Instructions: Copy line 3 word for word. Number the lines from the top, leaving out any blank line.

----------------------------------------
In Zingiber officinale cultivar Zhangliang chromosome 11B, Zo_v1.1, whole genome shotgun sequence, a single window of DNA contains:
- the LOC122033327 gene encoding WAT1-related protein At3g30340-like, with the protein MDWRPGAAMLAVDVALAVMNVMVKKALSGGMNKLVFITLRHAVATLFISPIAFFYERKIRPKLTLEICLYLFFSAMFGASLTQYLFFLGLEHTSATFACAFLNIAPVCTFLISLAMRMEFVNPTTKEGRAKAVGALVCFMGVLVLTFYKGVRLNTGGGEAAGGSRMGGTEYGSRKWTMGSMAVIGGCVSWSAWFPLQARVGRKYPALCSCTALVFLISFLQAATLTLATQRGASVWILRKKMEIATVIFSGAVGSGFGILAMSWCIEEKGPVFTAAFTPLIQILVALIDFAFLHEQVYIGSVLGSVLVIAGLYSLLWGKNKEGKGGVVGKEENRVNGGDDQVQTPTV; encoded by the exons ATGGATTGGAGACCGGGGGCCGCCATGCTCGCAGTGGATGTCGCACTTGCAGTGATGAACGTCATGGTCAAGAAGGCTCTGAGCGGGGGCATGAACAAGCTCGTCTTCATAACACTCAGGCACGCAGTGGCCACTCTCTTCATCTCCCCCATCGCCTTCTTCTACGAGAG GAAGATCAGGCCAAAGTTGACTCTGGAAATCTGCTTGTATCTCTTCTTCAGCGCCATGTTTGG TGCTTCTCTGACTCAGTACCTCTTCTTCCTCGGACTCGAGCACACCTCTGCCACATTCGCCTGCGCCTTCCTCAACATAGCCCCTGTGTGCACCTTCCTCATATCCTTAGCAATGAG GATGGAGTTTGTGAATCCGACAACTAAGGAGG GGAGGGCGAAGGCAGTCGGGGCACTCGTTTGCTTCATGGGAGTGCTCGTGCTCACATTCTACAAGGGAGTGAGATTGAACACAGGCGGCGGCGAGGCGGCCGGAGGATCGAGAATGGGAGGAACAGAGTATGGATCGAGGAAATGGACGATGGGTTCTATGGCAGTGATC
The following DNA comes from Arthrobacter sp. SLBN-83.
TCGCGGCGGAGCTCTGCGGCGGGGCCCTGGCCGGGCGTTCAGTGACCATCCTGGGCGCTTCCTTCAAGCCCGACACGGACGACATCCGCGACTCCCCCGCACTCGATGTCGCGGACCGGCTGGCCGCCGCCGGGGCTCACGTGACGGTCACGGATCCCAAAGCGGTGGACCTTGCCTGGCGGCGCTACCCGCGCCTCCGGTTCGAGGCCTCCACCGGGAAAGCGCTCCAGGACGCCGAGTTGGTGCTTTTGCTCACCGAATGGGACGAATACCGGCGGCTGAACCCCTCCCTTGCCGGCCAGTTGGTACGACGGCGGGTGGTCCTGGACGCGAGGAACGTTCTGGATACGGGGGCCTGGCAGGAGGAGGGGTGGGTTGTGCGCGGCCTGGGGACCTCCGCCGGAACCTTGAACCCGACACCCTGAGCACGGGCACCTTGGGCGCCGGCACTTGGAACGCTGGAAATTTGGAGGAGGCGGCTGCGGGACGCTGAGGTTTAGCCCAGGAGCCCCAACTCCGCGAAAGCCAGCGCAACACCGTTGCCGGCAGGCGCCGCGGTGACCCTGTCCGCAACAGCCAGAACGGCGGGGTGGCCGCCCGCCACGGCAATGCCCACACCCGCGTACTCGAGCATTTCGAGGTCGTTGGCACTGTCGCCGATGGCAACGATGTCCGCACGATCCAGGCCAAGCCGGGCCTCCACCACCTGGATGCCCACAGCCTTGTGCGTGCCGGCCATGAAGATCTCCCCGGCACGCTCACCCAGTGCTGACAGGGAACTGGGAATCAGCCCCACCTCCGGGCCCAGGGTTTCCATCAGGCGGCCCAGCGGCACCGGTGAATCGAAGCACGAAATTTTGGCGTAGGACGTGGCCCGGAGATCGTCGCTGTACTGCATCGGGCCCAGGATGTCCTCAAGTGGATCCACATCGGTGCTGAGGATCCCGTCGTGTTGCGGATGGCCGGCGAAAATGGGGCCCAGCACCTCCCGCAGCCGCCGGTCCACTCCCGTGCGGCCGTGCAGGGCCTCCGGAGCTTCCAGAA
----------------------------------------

The following DNA comes from Arthrobacter sp. SLBN-83.